FaceTime, Apple's video chat app released for use with the iPhone 4, has been restricted to use over wifi connections up until now, but My3G brings face-to-face video chat to the 3G network for newly-jailbroken iPhone 4 users.
The Library of Congress last week added new exemptions to the Digital Millennium Copyright Act (DMCA), exempting "jailbreaking" devices as "fair use". A jailbroken device - in this case an iPhone 4 - can install and run apps not approved by Apple or offered in Apple's App Store. Apple has said that jailbreaking its devices will void the warranty, but the process is easily reversed with a device restore.
The My3G app allows users of any jailbroken iPhone to run apps that are restricted to wifi networks by making them think they are connected to wifi when only 3G is available. In addition to running FaceTime on the iPhone 4, iPhone users can also download podcasts and TV shows over 3G via iTunes or watch hi-def YouTube videos.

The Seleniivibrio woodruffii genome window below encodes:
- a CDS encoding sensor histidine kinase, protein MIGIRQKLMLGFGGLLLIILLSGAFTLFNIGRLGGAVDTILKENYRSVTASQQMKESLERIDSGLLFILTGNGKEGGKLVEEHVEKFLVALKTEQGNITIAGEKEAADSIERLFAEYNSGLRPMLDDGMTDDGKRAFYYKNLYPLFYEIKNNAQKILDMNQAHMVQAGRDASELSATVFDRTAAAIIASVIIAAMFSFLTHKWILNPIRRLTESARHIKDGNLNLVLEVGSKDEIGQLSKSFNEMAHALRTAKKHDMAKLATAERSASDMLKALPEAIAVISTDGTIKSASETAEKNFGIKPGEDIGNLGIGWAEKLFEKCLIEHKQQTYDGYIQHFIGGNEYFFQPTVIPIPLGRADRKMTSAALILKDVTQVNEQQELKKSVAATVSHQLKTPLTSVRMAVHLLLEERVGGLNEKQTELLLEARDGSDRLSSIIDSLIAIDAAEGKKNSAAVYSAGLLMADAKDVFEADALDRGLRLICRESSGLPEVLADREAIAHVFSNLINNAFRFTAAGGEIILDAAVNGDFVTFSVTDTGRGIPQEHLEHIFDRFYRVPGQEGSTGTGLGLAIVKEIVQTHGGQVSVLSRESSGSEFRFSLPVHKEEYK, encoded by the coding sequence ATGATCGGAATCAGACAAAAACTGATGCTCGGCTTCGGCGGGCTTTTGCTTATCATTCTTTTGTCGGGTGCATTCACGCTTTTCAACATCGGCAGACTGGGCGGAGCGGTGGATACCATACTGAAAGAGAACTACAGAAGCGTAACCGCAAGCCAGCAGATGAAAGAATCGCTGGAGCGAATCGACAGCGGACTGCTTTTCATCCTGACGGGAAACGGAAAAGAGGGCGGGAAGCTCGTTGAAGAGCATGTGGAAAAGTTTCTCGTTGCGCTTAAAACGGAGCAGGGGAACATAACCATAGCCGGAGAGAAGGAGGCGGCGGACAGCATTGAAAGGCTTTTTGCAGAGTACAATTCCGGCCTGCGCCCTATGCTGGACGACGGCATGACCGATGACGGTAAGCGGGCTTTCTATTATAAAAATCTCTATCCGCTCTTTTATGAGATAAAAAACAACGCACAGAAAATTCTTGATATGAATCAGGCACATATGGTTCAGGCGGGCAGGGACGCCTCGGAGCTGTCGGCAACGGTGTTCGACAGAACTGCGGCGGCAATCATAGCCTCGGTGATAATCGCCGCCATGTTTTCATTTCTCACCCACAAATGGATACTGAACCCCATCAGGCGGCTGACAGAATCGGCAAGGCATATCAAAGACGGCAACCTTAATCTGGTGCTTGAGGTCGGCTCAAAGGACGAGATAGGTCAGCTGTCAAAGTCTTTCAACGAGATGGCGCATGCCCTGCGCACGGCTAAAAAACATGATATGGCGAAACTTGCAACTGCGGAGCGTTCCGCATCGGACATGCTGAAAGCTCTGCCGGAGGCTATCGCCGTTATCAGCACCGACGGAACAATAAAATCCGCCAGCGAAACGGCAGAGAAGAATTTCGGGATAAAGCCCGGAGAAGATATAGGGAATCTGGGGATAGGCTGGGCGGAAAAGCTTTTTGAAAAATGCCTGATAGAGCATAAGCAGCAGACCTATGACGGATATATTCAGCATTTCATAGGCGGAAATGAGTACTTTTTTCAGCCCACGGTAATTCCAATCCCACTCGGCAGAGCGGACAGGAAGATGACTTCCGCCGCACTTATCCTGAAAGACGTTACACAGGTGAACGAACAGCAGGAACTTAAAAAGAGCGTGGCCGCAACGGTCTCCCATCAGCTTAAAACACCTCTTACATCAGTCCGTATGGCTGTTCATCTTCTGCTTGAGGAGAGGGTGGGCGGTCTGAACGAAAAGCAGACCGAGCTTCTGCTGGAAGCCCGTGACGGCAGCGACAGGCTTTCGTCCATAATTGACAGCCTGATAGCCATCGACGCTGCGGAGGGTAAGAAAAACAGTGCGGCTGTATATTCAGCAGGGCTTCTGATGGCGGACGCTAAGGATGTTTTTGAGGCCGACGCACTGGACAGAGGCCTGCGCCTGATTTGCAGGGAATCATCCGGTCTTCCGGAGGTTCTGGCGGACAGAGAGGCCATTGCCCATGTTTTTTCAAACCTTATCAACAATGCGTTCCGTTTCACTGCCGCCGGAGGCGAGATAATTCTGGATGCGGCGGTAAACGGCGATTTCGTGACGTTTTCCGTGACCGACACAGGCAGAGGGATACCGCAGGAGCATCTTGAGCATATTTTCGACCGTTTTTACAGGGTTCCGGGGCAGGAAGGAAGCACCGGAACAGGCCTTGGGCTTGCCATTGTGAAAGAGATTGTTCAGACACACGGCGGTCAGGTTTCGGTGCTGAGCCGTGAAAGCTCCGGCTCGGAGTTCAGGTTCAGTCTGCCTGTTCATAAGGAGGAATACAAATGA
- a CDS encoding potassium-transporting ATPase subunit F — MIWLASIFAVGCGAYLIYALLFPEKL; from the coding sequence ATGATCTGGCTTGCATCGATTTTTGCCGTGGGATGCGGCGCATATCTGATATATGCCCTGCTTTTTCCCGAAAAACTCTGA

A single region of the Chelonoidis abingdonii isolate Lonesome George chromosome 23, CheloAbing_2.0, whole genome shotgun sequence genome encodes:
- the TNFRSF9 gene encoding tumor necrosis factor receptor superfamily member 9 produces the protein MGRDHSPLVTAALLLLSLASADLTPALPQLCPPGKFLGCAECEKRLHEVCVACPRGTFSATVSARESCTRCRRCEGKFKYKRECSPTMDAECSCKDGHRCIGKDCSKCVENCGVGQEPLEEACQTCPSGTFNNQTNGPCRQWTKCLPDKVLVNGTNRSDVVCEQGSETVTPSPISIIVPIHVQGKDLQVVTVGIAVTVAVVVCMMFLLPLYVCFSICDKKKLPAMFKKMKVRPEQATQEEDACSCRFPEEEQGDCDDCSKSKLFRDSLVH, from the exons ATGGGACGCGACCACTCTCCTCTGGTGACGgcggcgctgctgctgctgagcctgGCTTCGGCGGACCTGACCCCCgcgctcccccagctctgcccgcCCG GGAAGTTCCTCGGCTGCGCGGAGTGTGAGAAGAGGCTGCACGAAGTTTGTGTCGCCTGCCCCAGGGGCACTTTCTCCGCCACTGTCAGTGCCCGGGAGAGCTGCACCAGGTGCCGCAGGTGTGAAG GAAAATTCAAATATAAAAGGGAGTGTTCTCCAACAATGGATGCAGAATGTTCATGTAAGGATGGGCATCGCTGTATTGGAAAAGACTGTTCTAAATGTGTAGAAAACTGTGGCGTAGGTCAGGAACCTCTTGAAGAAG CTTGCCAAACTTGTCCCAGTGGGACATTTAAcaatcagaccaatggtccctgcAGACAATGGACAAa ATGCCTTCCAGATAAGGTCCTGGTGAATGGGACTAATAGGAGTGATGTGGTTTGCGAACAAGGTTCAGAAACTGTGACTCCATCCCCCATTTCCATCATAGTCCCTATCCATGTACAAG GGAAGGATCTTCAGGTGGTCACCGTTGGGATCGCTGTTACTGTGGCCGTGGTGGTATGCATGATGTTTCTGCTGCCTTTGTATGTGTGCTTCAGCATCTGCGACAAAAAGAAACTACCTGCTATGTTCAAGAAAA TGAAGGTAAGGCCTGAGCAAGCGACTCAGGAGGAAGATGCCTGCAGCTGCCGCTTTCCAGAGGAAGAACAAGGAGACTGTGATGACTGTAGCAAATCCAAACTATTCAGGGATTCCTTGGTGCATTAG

This functionality has been available for a while, but the latest update brings the feature to iOS 4 and the iPhone 4. The My3G app is available for download and costs $3.99. iHackintosh predicts that the app will also be available shortly for Cydia, another directory of apps for jailbroken Apple devices.
As we mentioned last week, Apple's statement that jailbreaking its devices would void the warranty seemed more like a last ditch effort to retain control more than anything else, as jailbroken devices can function in a number of ways that go at the core of Apple's business. In this case, allowing FaceTime to run over the 3G network could mean trouble for AT&T's already taxed network, were it to become popular enough. For now, however, it is unlikely that enough iPhone 4 users would have jailbroken devices and would use this feature to actually affect the network.